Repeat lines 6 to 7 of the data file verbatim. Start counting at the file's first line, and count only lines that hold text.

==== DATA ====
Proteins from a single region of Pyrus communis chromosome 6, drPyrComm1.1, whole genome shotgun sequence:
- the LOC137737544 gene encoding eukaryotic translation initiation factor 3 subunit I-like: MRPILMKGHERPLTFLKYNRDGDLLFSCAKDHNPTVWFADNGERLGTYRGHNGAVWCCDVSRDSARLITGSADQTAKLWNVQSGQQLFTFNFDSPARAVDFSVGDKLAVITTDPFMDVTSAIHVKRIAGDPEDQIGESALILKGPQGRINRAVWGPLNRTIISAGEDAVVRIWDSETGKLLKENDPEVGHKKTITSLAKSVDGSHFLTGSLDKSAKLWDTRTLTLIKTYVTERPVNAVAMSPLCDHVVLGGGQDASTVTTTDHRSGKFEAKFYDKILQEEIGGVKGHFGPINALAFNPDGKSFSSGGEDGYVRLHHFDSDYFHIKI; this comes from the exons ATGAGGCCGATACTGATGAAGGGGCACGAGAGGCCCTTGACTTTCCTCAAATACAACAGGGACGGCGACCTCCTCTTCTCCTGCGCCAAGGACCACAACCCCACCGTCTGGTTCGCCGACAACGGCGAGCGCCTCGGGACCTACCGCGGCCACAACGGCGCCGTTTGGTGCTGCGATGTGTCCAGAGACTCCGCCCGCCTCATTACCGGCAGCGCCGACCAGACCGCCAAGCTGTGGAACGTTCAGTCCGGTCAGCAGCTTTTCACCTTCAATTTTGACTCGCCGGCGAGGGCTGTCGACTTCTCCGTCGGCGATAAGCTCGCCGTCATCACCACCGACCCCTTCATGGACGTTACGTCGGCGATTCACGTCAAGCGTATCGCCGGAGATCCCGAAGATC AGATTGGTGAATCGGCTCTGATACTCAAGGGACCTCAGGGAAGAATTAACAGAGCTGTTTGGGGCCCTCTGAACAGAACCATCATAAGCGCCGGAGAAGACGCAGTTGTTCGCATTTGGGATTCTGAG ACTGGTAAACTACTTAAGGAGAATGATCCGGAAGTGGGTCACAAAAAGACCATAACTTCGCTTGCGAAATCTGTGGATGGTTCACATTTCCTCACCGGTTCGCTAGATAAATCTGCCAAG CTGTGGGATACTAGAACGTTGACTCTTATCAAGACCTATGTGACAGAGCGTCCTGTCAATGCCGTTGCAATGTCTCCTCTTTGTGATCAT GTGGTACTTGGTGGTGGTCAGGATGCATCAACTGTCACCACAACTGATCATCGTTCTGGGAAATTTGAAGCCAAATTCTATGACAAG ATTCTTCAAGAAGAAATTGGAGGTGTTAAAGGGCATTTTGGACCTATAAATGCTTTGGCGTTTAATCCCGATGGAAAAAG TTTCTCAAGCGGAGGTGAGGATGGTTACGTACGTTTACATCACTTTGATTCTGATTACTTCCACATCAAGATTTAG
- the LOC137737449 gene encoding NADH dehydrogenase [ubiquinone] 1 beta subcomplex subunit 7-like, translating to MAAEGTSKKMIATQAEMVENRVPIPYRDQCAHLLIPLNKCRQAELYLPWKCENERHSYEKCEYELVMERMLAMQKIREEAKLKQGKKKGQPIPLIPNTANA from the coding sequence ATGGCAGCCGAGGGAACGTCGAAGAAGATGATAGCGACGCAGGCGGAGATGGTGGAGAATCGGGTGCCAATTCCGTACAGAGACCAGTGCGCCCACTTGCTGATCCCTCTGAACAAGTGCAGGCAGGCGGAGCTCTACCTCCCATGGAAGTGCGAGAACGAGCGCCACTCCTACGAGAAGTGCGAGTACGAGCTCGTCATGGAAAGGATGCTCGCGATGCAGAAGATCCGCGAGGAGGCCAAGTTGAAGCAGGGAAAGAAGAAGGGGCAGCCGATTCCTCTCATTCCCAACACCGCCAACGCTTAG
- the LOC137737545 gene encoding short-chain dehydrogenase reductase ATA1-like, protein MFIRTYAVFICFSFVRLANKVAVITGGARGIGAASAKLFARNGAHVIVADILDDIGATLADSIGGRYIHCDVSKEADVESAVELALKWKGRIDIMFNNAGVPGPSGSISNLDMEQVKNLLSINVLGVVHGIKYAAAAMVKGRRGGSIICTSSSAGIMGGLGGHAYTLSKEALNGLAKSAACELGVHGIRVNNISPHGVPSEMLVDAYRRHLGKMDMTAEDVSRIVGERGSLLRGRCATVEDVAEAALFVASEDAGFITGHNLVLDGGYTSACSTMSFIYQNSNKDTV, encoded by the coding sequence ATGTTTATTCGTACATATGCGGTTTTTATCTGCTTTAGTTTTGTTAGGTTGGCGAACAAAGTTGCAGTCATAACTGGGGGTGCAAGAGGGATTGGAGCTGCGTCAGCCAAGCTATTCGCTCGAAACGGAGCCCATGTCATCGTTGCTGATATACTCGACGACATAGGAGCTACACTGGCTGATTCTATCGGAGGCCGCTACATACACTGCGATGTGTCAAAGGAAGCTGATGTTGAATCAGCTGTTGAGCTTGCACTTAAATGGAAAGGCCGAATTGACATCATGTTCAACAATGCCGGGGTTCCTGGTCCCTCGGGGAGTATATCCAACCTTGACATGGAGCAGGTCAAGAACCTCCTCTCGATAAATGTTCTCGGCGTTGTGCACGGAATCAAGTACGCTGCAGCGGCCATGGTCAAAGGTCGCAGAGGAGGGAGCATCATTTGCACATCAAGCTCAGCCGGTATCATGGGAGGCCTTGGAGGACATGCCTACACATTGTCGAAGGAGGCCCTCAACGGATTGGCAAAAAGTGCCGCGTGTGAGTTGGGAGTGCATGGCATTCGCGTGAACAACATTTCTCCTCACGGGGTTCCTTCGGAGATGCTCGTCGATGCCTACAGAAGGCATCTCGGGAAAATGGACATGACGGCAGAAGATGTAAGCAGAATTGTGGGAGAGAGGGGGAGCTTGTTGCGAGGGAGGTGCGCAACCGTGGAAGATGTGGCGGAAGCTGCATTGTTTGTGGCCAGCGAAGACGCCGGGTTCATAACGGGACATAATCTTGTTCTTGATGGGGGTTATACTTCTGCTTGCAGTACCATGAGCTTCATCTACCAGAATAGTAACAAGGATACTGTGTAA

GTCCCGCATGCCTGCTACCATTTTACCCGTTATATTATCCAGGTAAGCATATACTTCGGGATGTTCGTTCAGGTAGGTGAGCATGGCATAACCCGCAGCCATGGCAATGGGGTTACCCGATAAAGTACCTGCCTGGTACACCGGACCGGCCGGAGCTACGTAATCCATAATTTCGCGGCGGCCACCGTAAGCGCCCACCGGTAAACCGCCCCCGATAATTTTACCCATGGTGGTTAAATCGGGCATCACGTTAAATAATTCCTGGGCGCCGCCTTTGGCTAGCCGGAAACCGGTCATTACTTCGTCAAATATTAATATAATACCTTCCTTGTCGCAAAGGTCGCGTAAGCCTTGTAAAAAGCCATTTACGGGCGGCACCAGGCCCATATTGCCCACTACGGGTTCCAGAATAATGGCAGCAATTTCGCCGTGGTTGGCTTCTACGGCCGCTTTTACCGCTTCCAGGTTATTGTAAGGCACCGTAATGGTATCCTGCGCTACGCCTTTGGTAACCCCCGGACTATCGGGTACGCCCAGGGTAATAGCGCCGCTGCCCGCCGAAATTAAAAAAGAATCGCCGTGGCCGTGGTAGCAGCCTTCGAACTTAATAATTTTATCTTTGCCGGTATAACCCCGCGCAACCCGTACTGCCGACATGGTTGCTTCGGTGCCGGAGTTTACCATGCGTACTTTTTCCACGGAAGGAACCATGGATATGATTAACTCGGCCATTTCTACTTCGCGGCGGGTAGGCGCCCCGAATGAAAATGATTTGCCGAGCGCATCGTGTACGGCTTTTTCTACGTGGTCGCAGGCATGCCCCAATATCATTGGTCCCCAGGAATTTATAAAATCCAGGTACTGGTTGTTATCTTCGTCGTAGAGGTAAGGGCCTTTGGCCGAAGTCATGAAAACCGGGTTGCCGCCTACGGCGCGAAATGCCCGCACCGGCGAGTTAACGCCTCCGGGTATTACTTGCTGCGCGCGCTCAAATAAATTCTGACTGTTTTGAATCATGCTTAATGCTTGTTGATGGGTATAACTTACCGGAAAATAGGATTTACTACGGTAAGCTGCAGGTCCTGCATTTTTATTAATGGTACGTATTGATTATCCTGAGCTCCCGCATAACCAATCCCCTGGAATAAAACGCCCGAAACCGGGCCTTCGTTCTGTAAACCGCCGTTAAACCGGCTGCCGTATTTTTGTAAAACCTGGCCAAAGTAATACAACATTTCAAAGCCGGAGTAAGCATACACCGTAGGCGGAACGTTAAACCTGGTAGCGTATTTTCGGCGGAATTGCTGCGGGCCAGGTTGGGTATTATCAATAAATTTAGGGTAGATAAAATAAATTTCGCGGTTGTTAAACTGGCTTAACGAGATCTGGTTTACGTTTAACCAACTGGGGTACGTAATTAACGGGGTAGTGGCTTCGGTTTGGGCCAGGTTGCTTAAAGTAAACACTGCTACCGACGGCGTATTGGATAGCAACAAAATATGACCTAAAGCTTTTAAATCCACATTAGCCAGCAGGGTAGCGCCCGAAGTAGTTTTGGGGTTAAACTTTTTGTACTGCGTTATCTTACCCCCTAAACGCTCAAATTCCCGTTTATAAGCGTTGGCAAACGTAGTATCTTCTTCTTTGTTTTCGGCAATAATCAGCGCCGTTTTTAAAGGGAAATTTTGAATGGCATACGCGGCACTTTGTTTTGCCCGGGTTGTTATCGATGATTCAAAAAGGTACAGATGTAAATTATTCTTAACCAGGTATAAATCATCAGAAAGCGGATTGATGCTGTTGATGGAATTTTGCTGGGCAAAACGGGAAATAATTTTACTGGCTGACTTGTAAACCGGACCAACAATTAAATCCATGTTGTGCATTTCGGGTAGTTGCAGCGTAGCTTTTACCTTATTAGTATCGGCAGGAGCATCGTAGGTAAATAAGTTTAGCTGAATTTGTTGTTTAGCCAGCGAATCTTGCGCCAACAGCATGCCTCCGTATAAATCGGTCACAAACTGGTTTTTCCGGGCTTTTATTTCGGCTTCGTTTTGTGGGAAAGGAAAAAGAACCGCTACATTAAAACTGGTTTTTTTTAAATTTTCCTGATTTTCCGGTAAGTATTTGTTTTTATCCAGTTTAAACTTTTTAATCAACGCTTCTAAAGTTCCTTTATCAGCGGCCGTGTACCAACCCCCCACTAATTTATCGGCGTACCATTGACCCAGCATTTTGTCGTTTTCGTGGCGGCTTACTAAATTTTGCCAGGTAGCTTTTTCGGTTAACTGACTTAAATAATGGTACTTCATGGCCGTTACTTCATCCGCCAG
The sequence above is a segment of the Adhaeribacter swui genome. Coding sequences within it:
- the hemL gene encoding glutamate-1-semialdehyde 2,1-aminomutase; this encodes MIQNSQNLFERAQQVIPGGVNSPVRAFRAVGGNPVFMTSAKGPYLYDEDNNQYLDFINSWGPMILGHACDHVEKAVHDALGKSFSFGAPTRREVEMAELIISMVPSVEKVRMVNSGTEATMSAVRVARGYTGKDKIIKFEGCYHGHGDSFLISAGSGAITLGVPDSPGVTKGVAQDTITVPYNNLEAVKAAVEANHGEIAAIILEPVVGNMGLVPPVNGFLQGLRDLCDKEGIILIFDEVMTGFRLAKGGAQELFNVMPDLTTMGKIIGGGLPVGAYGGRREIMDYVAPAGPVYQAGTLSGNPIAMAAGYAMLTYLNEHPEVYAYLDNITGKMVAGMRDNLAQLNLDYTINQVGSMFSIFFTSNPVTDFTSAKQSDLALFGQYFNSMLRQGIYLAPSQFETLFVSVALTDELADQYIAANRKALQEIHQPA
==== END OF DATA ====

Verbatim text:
The sequence above is a segment of the Adhaeribacter swui genome. Coding sequences within it:
- the hemL gene encoding glutamate-1-semialdehyde 2,1-aminomutase; this encodes MIQNSQNLFERAQQVIPGGVNSPVRAFRAVGGNPVFMTSAKGPYLYDEDNNQYLDFINSWGPMILGHACDHVEKAVHDALGKSFSFGAPTRREVEMAELIISMVPSVEKVRMVNSGTEATMSAVRVARGYTGKDKIIKFEGCYHGHGDSFLISAGSGAITLGVPDSPGVTKGVAQDTITVPYNNLEAVKAAVEANHGEIAAIILEPVVGNMGLVPPVNGFLQGLRDLCDKEGIILIFDEVMTGFRLAKGGAQELFNVMPDLTTMGKIIGGGLPVGAYGGRREIMDYVAPAGPVYQAGTLSGNPIAMAAGYAMLTYLNEHPEVYAYLDNITGKMVAGMRDNLAQLNLDYTINQVGSMFSIFFTSNPVTDFTSAKQSDLALFGQYFNSMLRQGIYLAPSQFETLFVSVALTDELADQYIAANRKALQEIHQPA